Breaking the Anxiety Cycle

To overcome anxiety, break a link in this vicious cycle.

Generalized anxiety disorder (GAD), in adults and youth, is characterized by persistent, excessive worry. If the problem started and ended with a worry, it might not be such a big deal. Instead, people with GAD get bogged down as one worry leads to another and another.

What Perpetuates the Anxiety Cycle?

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Worries, some of which might actually be solvable, are maintained for several reasons. First, certain worries might persist because of biased thinking. This could involve an overestimation of the likelihood of a bad outcome or an exaggeration of just how bad the bad outcome will be. Some worries are strengthened by negative thoughts about oneself, such as the belief that one would be completely unable to cope with uncertainty or an undesirable outcome.

Second, worries can persist because of how information in the environment is processed. A person with GAD may selectively tune in to information that supports the worry and ignore evidence that refutes it. Memory can be selective too; in some cases, people with anxiety problems have difficulty even recalling data that is inconsistent with a particular worry.

Third, worries persist because of the ways to which they are responded. Individuals with untreated anxiety problems tend to respond to their fears by trying to (1) suppress the worry, (2) seek reassurance that nothing bad will happen, or (3) avoid situations that might trigger the fear. Unfortunately, these strategies can make people feel terrible and then reinforce (i.e. strengthen) the anxiety rather than weaken it, thus creating a difficult-to-break cycle.

The Cycle of Anxiety, and How to Break It

Anxiety Cycle (click to open in a new tab).

Take, for example, the worry that “My boyfriend is going to break up with me.” This is an intrusive thought that is actually quite normal for a person to have. It might come up ‘out of the blue’ or in response to a specific situation. However, an overly anxious person would appraise this thought as very meaningful, review all the reasons why this thought might be true, try to reduce the anxiety in the short-term (effectively strengthening it in the long-term), and feel terrible. Thus, the belief becomes even more significant and is experienced more frequently and more intensely than in someone without an anxiety problem.

The worry cycle for this example might look something like this. To overcome anxiety, this vicious cycle needs to be broken.

Acceptance

One way to break the cycle is to learn to accept that not every intrusive thought is signaling a legitimate reason to worry; simply put, not every thought is true. Instead of trying to wrestle with beliefs, acceptance-based techniques involve identifying the thought, labeling it (“worry” or “judgment,” for example), and being mindful of the moment that gives rise to the belief as well as the moment when it begins to recede from awareness. For more on the principles of mindfulness, see this related post.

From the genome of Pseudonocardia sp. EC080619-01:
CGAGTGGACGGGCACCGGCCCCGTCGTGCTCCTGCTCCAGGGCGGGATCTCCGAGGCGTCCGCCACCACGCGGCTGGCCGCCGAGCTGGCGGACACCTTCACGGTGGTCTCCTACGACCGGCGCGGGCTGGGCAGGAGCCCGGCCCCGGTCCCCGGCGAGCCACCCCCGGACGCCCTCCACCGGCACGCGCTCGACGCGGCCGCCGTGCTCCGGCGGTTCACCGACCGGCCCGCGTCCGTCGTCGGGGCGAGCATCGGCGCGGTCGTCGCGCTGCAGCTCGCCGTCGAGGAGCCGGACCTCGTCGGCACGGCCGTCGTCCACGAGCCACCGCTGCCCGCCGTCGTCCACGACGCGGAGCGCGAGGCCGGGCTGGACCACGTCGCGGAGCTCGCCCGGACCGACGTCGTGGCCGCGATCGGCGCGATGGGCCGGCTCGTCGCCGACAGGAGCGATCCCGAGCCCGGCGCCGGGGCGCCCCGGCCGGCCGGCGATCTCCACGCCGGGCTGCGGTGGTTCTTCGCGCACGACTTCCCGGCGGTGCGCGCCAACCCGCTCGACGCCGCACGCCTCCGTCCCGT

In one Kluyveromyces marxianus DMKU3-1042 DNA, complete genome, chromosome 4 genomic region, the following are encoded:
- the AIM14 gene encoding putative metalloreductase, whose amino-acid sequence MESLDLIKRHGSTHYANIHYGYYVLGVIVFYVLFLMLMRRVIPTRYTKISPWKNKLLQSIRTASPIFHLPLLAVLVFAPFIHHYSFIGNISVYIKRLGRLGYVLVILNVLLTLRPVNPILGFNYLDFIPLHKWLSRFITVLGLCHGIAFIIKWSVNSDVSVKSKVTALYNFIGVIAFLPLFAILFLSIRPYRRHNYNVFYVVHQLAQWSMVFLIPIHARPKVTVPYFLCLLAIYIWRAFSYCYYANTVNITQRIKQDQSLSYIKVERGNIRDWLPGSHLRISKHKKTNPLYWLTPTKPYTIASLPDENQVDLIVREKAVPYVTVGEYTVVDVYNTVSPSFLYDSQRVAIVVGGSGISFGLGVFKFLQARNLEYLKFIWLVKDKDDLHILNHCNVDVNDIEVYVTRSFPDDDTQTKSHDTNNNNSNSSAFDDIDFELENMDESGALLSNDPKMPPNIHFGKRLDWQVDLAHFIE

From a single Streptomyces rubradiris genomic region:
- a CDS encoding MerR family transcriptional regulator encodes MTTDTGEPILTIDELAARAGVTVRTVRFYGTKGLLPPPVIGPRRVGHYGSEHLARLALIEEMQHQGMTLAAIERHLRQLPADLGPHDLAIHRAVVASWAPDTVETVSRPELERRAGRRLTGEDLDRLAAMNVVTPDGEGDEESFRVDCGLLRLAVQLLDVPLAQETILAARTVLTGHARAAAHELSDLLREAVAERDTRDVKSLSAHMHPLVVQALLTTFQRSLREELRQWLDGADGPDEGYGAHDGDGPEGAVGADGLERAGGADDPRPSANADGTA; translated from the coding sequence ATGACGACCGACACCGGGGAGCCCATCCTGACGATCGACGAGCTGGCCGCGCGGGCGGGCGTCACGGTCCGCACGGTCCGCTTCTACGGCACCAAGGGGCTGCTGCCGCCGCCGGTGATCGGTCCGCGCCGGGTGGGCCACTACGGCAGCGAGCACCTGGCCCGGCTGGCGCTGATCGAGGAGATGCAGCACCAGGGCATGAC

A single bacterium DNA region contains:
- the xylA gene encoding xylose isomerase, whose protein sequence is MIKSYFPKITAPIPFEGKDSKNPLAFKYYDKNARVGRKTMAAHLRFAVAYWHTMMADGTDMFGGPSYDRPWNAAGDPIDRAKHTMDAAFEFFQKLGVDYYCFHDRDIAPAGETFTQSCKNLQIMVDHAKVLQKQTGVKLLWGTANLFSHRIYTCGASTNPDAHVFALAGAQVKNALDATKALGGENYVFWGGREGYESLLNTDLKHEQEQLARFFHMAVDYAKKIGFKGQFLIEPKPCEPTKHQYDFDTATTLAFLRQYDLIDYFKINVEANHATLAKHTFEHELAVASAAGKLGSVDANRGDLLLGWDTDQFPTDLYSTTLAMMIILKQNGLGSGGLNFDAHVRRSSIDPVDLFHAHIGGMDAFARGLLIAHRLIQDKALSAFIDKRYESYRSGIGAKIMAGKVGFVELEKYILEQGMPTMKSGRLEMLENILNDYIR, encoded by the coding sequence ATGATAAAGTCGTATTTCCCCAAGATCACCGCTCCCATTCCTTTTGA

Questioning

Another strategy that can effective break the link between biases in thinking and information processing is cognitive restructuring, a cornerstone of a treatment approach called Cognitive Behavioral Therapy (CBT; Please see this introduction to CBT to learn more.). Cognitive restructuring offers a way to critically evaluate potentially distorted thoughts, like “He’s definitely going to break up with me” or “I cannot go on without him,” by asking a series of questions about the belief that can encourage a more balanced view of the relevant facts.

Exposure

Finally, exposure is tool that would break the anxiety cycle by eliminating reliance on ineffective anxiety reduction strategies. The basic concept of exposure is to lean into anxiety by confronting, rather than avoiding, anxiety-provoking situations to learn by experience either that nothing terrible will happen, or that bad outcomes are in fact manageable (and might even have an upside). After or while facing a fear, it is critical not to engage in any safety behaviors that might “undo” learning; this is sometimes referred to as response prevention. For more on how to get the most out of an exposure exercise, read here.

Exposure exercises for the example above would include intentionally disagreeing with a boyfriend or imagining what it would be like to get into a major argument. Repetition really helps with exposure, so it would be important to disagree with some regularity or to imagine the major argument again and again – until it all becomes more boring than anxiety-provoking. The response prevention component would be to do these things and not ask whether or not your boyfriend is mad, so as to learn to live with uncertainty.

While the cycle of anxiety is, indeed, vicious, breaking even one link can go a long way to diminishing worry and the anxiety to which it leads.

References

Abramowitz JS, Deacon BJ, & Whiteside SPH. Exposure Therapy for Anxiety: Principles and Practice. New York: The Guilford Press, 2011.

Leahy, RL. Cognitive Therapy Techniques: A Practitioner’s Guide. New York: The Guilford Press, 2003.

Beck, JS. Cognitive Therapy: Basics and Beyond. New York: The Guilford Press, 1995.

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